In America we tend to have a division of labor. The university professors are dry and dusty academics. Jim Lehrer brings them on to his show , and they pull their beards and make well-considered comments about Afghan or Kurdish or Shi’ite history and its possible relevance to present affairs. Philosophers are entirely invisible.

Not so Europe. Forget David Brooks and Tom Oliphant¯in Paris the professors are on TV broadly commenting on current events. Academic nomad and cultural critic Slavoj Zizek is very much in this European tradition. He is a Slovenian idea guy. True to his role as a European intellectual, he puts mere punditry into the shade.

A recent intervention on current events begins in high dudgeon over the United States’ invasion of Iraq, slides directly into a meditation on “the return of the repressed” in the “Ode to Joy” from Beethoven’s Ninth Symphony (Freud lives!), only to settle on his main interest ¯“the case of today’s Turkey,” which, it turns out, is not his main interest at all. But it gets him where he wants to go.

Zizek makes the plausible observation that “the problem of Europe, the perplexity of European Union with regard to what to do with Turkey, is not about Turkey as such, but the confusion about what is Europe itself.” Turkey is not the only symptom of cultural uncertainty. “The impasse with the European Constitution is a sign that the European project is now in search of its identity.”

Why the confusion, why the impasse? “The conflict about Europe,” Zizek writes, “is usually portrayed as one between Eurocentric Christians hardliners who want to keep out countries like Turkey and liberal multiculturalists who want to open the doors of the European Union much more widely today, to Turkey and beyond.” In other words, it’s the Doberman pope guarding the marches of Christendom.

Yet Zizek wonders, “What if this conflict is the wrong one?” A good question. His answer: “Today, Poland has the distinction of the first Western Country in which the anti-modernist backlash has won, effectively emerging as a hegemonic force. Calls for the total ban on abortion, anti-Communist ‘lustration,’ the exclusion of Darwinian theory from primary and secondary education, up to the bizarre idea to abolish the post of the President of the Republic and proclaim Jesus Christ the eternal King of Poland¯these coming together into an all-encompassing proposal to enact a clear break and constitute a new Polish Republic unambiguously based on anti-modernist Christian values.” If we adjust modestly for differences in circumstance, the caricature sounds pretty much like the typical New York Times reader’s opinion of Kansas.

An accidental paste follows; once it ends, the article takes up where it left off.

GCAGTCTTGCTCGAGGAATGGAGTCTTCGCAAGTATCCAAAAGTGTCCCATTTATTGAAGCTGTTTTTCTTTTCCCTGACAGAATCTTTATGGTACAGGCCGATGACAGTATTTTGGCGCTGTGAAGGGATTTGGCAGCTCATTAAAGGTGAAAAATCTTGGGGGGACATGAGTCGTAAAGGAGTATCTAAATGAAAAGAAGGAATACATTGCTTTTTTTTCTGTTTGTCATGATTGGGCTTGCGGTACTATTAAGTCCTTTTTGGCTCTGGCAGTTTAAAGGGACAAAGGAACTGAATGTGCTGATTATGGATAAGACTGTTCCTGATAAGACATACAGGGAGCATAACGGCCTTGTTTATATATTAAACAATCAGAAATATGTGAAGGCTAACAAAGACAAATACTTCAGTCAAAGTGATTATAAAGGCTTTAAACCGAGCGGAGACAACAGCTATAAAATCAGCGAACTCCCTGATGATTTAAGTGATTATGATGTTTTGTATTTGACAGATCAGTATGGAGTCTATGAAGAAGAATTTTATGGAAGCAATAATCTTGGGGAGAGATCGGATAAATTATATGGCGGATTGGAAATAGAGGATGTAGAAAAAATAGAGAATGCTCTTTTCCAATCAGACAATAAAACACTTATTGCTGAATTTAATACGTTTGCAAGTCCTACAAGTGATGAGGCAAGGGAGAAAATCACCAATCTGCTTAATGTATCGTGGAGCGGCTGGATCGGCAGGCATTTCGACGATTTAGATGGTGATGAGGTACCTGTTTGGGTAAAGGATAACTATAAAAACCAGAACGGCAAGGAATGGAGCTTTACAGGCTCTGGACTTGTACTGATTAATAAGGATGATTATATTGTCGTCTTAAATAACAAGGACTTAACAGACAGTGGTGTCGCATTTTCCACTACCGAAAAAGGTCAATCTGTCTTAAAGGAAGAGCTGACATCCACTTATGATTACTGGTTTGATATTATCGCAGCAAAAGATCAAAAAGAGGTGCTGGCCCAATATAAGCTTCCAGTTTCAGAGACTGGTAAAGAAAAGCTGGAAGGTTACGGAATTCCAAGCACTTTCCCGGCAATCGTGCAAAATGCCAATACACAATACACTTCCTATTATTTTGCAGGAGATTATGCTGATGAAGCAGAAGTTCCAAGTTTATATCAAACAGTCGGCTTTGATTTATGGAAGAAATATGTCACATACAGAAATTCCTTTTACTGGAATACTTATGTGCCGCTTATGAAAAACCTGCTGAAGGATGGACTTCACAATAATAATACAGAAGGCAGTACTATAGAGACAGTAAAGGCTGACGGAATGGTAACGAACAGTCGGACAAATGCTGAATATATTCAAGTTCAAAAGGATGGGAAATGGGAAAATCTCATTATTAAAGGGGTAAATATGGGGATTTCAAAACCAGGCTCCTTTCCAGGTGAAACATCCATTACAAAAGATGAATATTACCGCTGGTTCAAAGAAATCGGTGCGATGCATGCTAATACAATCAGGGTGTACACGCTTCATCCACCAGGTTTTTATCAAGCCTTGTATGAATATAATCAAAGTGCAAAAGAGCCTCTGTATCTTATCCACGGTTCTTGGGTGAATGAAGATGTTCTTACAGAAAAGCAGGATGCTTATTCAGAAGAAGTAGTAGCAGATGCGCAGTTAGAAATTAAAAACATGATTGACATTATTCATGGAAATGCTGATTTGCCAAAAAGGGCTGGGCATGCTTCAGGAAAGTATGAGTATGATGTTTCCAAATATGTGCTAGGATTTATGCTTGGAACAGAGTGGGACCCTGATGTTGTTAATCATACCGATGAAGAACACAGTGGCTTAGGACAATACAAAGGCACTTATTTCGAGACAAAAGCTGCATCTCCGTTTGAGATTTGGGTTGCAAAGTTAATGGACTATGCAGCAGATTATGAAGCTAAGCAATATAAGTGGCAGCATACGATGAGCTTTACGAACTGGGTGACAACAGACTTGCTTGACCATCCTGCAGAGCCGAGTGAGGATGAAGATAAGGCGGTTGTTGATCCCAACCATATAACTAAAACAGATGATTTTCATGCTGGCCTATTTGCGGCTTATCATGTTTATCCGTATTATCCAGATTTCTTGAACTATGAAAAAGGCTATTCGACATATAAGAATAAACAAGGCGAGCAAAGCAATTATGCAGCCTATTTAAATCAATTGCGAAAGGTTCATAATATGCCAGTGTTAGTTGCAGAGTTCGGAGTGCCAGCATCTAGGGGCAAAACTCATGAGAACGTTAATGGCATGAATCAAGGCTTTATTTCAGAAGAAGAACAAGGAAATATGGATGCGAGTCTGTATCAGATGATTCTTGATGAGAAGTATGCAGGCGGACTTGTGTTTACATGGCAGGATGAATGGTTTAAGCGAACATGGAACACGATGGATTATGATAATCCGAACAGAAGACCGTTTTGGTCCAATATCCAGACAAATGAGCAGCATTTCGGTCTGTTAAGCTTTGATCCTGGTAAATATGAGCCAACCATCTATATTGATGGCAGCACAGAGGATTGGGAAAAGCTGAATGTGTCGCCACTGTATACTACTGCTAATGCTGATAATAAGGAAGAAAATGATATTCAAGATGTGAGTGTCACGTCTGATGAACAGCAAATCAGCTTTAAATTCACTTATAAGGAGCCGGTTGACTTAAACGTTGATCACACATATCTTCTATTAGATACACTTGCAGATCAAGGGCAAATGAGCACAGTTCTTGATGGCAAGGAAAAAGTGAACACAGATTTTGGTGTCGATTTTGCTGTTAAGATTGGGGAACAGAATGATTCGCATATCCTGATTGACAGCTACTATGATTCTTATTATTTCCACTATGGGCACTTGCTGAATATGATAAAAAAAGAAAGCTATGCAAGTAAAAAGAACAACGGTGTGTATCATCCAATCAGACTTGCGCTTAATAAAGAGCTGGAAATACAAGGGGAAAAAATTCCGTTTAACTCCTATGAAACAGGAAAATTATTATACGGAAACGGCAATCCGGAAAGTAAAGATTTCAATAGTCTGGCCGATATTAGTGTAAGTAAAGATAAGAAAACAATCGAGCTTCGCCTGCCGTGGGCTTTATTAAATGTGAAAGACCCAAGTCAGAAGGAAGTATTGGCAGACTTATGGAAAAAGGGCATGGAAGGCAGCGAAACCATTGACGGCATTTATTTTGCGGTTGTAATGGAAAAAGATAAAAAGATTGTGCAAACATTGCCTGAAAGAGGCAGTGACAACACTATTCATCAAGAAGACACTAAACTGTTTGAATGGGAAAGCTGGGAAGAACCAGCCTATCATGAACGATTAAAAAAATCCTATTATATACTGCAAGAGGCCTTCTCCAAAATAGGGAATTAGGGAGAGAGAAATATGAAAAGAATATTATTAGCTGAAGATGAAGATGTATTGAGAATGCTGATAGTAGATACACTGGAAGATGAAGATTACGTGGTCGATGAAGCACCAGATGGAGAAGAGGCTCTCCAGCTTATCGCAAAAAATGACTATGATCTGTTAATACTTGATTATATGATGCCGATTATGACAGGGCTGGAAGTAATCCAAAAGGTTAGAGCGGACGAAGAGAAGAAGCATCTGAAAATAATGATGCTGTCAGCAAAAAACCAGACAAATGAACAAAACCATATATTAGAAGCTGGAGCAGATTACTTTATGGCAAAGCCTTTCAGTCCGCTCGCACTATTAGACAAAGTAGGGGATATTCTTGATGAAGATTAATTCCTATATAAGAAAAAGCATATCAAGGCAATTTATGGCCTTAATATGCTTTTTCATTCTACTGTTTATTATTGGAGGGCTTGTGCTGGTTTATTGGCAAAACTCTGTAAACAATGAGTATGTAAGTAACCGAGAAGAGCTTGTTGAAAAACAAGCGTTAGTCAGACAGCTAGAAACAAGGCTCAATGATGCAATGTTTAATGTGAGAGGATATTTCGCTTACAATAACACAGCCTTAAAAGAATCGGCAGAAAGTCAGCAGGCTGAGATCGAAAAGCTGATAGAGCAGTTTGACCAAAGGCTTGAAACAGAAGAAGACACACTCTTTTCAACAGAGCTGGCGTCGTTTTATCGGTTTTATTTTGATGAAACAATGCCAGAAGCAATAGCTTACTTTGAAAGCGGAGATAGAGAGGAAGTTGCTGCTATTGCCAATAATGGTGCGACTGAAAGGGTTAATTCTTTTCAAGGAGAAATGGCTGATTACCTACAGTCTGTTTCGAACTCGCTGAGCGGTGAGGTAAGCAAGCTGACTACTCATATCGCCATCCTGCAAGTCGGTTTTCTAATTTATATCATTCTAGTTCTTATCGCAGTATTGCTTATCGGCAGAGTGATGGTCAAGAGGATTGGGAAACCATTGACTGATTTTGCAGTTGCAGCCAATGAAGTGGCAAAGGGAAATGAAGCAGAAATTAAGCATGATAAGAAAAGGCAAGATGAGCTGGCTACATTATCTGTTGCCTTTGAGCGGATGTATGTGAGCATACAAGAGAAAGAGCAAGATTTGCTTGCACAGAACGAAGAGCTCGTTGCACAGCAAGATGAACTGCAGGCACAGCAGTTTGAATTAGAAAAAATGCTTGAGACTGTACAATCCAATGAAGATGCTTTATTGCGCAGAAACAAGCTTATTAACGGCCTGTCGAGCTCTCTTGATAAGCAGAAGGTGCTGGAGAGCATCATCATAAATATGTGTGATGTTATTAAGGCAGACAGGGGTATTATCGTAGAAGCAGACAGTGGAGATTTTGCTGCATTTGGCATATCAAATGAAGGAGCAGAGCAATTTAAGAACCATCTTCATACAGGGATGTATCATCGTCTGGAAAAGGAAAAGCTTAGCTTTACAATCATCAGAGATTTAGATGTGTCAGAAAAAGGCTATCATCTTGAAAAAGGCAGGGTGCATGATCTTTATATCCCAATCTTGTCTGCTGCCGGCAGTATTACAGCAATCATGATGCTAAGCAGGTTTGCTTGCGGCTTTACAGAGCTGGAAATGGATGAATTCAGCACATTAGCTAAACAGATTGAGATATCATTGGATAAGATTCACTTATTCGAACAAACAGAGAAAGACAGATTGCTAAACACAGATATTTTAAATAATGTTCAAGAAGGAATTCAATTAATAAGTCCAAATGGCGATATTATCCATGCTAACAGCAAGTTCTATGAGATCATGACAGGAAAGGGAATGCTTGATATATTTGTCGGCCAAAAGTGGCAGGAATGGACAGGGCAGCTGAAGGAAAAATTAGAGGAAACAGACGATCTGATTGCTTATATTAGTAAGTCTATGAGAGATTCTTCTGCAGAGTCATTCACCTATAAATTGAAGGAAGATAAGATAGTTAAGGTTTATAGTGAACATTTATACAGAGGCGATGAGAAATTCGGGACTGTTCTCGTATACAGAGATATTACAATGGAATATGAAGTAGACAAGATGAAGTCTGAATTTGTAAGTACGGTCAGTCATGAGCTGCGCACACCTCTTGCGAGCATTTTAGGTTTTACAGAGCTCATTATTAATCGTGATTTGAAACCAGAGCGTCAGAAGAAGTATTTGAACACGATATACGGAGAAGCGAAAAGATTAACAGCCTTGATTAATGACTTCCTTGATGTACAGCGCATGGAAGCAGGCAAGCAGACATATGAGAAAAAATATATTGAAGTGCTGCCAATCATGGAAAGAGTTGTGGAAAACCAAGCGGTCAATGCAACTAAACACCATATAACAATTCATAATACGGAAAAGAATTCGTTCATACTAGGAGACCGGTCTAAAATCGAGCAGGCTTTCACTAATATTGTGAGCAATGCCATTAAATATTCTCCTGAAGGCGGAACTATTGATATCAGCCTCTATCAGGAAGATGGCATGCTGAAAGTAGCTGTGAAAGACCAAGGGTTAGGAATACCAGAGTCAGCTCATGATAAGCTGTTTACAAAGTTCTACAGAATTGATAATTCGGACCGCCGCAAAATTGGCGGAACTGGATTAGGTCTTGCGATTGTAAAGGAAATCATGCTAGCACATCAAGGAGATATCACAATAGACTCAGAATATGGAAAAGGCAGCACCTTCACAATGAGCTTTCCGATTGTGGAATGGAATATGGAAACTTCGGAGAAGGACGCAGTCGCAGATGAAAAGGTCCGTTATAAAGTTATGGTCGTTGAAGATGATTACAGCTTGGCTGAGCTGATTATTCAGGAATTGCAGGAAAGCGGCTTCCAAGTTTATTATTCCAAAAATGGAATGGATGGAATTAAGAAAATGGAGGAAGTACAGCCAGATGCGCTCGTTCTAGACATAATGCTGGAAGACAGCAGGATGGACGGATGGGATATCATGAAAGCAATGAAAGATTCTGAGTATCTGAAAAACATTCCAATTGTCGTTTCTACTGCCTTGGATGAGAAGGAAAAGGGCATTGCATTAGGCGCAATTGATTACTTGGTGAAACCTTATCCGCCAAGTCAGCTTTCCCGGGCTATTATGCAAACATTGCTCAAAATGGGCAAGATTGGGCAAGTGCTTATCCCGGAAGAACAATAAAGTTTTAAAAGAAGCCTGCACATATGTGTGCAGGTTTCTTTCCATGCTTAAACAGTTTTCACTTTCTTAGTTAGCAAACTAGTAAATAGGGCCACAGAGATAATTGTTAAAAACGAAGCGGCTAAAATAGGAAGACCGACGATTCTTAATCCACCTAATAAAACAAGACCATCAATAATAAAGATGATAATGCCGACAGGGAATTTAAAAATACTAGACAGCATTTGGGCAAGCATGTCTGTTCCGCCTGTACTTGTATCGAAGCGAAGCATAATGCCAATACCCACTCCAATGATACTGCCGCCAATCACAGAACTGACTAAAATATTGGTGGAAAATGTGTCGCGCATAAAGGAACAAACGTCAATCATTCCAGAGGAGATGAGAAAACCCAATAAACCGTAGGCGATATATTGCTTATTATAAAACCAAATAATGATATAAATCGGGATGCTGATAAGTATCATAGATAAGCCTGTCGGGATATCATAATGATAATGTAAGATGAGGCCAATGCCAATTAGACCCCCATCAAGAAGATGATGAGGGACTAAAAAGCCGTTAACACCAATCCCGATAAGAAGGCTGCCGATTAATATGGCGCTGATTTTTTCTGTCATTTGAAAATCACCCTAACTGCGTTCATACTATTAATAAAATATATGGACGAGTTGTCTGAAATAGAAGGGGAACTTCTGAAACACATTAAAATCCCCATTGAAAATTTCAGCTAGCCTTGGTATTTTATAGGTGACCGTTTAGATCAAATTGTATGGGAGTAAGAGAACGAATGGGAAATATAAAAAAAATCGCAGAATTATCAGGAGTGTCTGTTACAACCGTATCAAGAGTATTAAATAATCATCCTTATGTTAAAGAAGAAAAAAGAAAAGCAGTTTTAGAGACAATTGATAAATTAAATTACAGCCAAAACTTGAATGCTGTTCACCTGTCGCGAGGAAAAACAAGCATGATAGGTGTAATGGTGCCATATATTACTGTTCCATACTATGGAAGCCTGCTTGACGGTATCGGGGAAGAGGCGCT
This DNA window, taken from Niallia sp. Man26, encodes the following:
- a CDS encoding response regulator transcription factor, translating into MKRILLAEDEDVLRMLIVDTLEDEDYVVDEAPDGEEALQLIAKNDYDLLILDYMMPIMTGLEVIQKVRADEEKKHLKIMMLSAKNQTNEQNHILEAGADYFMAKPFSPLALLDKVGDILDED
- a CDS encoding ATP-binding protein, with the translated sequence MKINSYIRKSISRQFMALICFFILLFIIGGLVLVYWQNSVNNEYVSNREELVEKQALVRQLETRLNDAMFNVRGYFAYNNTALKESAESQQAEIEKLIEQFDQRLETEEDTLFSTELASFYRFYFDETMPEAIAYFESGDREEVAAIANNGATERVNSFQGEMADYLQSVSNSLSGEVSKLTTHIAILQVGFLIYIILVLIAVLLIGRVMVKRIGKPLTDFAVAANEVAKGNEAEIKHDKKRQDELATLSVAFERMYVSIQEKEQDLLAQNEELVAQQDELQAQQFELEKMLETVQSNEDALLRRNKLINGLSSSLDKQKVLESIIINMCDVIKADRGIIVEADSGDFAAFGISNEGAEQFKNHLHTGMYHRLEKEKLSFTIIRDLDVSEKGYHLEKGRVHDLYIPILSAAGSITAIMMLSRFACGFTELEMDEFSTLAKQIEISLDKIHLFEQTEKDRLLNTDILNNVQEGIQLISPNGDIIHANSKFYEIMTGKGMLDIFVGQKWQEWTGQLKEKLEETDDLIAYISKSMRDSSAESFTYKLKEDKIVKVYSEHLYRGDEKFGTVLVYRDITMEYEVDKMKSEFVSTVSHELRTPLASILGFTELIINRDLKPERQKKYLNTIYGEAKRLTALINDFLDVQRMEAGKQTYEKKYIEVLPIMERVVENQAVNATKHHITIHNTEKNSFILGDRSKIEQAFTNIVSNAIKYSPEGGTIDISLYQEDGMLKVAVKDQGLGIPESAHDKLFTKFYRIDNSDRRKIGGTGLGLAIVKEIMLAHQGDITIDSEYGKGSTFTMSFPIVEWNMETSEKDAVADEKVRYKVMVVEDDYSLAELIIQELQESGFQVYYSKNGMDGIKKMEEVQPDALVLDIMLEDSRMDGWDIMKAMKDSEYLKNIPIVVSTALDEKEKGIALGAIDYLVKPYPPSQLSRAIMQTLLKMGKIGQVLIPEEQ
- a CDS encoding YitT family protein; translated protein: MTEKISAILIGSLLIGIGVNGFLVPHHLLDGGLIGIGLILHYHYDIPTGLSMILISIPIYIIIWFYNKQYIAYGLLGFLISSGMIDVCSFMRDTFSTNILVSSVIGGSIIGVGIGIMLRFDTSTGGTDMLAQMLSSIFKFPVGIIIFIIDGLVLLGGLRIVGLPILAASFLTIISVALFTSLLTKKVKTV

Zizek presses forward: “The lesson is clear: Fundamentalist populism is filling the void created by the absence of a Leftist dream. Donald Rumsfeld’s infamous statement about the Old and the New Europe is acquiring a new unexpected reality. The emerging contours of the ‘new’ Europe of the majority post-Communist countries (Poland, Baltic countries, Romania, Hungary) are defined by Christian populist fundamentalism, belated anti-Communism, xenophobia and homophobia, etc.” The real question is not Turkey at all. “What if cases like Poland,” Zizek coyly asks, “should compel us to narrow the entry, to redefine Europe in such a way that it would exclude the Polish Christian fundamentalism?” “Maybe,” he suggests, “it’s time to apply to Poland the same criteria we so eagerly apply to Turkey.”

The false note of uncertainty does not disguise the imperative: “Only through a ‘sectarian split’ from the standard European legacy, by cutting ourselves off from the decaying corpse of Old Europe, can we keep the renewed European legacy alive.” The real conflict is not between the West and the Rest. By Zizek’s reckoning, the real war concerns the cultural battle for control of the West. And Zizek is clear about the present imperative for the future of Europe. It’s time to get rid of recalcitrant Christians and make the world safe for the triumph of postmodern, er, tolerance.

Did I mention that Zizek has become very “hot” among the outré American scholars who tend to dominant the humanities at elite universities? But maybe that’s obvious. After all, hasn’t the same academic commissariat been quite clear about the need to exclude any whom they deem “Christian populist fundamentalists”?

R.R. Reno is features editor of First Things and associate professor of theology at Creighton University.

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